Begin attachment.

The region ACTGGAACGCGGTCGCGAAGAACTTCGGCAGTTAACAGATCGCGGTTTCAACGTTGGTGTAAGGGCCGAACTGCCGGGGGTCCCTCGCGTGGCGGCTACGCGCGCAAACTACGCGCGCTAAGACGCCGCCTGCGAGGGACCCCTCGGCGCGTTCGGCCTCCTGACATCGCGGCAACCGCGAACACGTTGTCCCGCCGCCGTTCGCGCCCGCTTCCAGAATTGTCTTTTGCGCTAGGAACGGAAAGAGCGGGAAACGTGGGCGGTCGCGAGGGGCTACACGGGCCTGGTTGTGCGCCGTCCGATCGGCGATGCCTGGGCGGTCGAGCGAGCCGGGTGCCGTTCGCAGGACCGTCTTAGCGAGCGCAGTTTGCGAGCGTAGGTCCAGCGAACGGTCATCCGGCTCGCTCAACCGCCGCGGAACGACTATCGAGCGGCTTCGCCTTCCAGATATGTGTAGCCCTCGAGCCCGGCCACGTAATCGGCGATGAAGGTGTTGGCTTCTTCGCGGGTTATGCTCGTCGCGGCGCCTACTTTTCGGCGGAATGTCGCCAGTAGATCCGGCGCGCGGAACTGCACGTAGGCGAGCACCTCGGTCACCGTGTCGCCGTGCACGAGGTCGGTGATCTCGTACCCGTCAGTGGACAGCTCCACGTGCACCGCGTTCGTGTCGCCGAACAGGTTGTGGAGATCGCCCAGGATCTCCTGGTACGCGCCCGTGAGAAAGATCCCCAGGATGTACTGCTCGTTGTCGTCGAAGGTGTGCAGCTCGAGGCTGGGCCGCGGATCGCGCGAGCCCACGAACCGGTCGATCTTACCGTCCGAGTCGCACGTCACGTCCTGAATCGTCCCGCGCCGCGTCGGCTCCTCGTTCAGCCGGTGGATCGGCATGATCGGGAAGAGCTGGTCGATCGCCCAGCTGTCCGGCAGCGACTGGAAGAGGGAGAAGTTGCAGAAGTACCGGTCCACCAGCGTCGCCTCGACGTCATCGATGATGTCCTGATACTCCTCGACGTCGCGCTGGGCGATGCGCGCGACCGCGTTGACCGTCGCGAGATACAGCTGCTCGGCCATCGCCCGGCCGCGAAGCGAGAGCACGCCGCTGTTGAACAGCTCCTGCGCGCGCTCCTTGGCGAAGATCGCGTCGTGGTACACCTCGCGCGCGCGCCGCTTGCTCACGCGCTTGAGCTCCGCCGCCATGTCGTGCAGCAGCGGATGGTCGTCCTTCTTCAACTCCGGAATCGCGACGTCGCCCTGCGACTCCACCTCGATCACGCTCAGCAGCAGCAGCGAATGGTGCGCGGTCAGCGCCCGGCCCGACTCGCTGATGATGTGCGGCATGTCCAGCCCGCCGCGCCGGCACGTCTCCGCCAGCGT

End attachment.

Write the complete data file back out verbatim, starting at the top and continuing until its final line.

The region ACTGGAACGCGGTCGCGAAGAACTTCGGCAGTTAACAGATCGCGGTTTCAACGTTGGTGTAAGGGCCGAACTGCCGGGGGTCCCTCGCGTGGCGGCTACGCGCGCAAACTACGCGCGCTAAGACGCCGCCTGCGAGGGACCCCTCGGCGCGTTCGGCCTCCTGACATCGCGGCAACCGCGAACACGTTGTCCCGCCGCCGTTCGCGCCCGCTTCCAGAATTGTCTTTTGCGCTAGGAACGGAAAGAGCGGGAAACGTGGGCGGTCGCGAGGGGCTACACGGGCCTGGTTGTGCGCCGTCCGATCGGCGATGCCTGGGCGGTCGAGCGAGCCGGGTGCCGTTCGCAGGACCGTCTTAGCGAGCGCAGTTTGCGAGCGTAGGTCCAGCGAACGGTCATCCGGCTCGCTCAACCGCCGCGGAACGACTATCGAGCGGCTTCGCCTTCCAGATATGTGTAGCCCTCGAGCCCGGCCACGTAATCGGCGATGAAGGTGTTGGCTTCTTCGCGGGTTATGCTCGTCGCGGCGCCTACTTTTCGGCGGAATGTCGCCAGTAGATCCGGCGCGCGGAACTGCACGTAGGCGAGCACCTCGGTCACCGTGTCGCCGTGCACGAGGTCGGTGATCTCGTACCCGTCAGTGGACAGCTCCACGTGCACCGCGTTCGTGTCGCCGAACAGGTTGTGGAGATCGCCCAGGATCTCCTGGTACGCGCCCGTGAGAAAGATCCCCAGGATGTACTGCTCGTTGTCGTCGAAGGTGTGCAGCTCGAGGCTGGGCCGCGGATCGCGCGAGCCCACGAACCGGTCGATCTTACCGTCCGAGTCGCACGTCACGTCCTGAATCGTCCCGCGCCGCGTCGGCTCCTCGTTCAGCCGGTGGATCGGCATGATCGGGAAGAGCTGGTCGATCGCCCAGCTGTCCGGCAGCGACTGGAAGAGGGAGAAGTTGCAGAAGTACCGGTCCACCAGCGTCGCCTCGACGTCATCGATGATGTCCTGATACTCCTCGACGTCGCGCTGGGCGATGCGCGCGACCGCGTTGACCGTCGCGAGATACAGCTGCTCGGCCATCGCCCGGCCGCGAAGCGAGAGCACGCCGCTGTTGAACAGCTCCTGCGCGCGCTCCTTGGCGAAGATCGCGTCGTGGTACACCTCGCGCGCGCGCCGCTTGCTCACGCGCTTGAGCTCCGCCGCCATGTCGTGCAGCAGCGGATGGTCGTCCTTCTTCAACTCCGGAATCGCGACGTCGCCCTGCGACTCCACCTCGATCACGCTCAGCAGCAGCAGCGAATGGTGCGCGGTCAGCGCCCGGCCCGACTCGCTGATGATGTGCGGCATGTCCAGCCCGCCGCGCCGGCACGTCTCCGCCAGCGT